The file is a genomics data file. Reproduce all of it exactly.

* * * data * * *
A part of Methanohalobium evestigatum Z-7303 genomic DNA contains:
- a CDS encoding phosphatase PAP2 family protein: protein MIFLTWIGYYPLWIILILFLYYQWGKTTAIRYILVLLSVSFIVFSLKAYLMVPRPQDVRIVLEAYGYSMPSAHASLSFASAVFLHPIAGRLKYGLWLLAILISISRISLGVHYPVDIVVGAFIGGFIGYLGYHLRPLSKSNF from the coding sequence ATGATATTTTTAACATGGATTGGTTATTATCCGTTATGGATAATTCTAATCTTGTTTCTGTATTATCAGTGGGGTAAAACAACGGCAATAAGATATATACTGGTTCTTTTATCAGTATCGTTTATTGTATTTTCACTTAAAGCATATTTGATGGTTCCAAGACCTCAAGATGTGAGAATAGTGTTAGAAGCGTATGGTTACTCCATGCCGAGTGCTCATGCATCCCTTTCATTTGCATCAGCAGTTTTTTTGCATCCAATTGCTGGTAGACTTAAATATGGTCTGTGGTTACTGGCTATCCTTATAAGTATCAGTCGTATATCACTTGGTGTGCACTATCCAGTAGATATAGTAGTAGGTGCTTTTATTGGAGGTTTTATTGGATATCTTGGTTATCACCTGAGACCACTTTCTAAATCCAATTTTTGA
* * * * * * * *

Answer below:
A part of Methanohalobium evestigatum Z-7303 genomic DNA contains:
- a CDS encoding phosphatase PAP2 family protein: protein MIFLTWIGYYPLWIILILFLYYQWGKTTAIRYILVLLSVSFIVFSLKAYLMVPRPQDVRIVLEAYGYSMPSAHASLSFASAVFLHPIAGRLKYGLWLLAILISISRISLGVHYPVDIVVGAFIGGFIGYLGYHLRPLSKSNF from the coding sequence ATGATATTTTTAACATGGATTGGTTATTATCCGTTATGGATAATTCTAATCTTGTTTCTGTATTATCAGTGGGGTAAAACAACGGCAATAAGATATATACTGGTTCTTTTATCAGTATCGTTTATTGTATTTTCACTTAAAGCATATTTGATGGTTCCAAGACCTCAAGATGTGAGAATAGTGTTAGAAGCGTATGGTTACTCCATGCCGAGTGCTCATGCATCCCTTTCATTTGCATCAGCAGTTTTTTTGCATCCAATTGCTGGTAGACTTAAATATGGTCTGTGGTTACTGGCTATCCTTATAAGTATCAGTCGTATATCACTTGGTGTGCACTATCCAGTAGATATAGTAGTAGGTGCTTTTATTGGAGGTTTTATTGGATATCTTGGTTATCACCTGAGACCACTTTCTAAATCCAATTTTTGA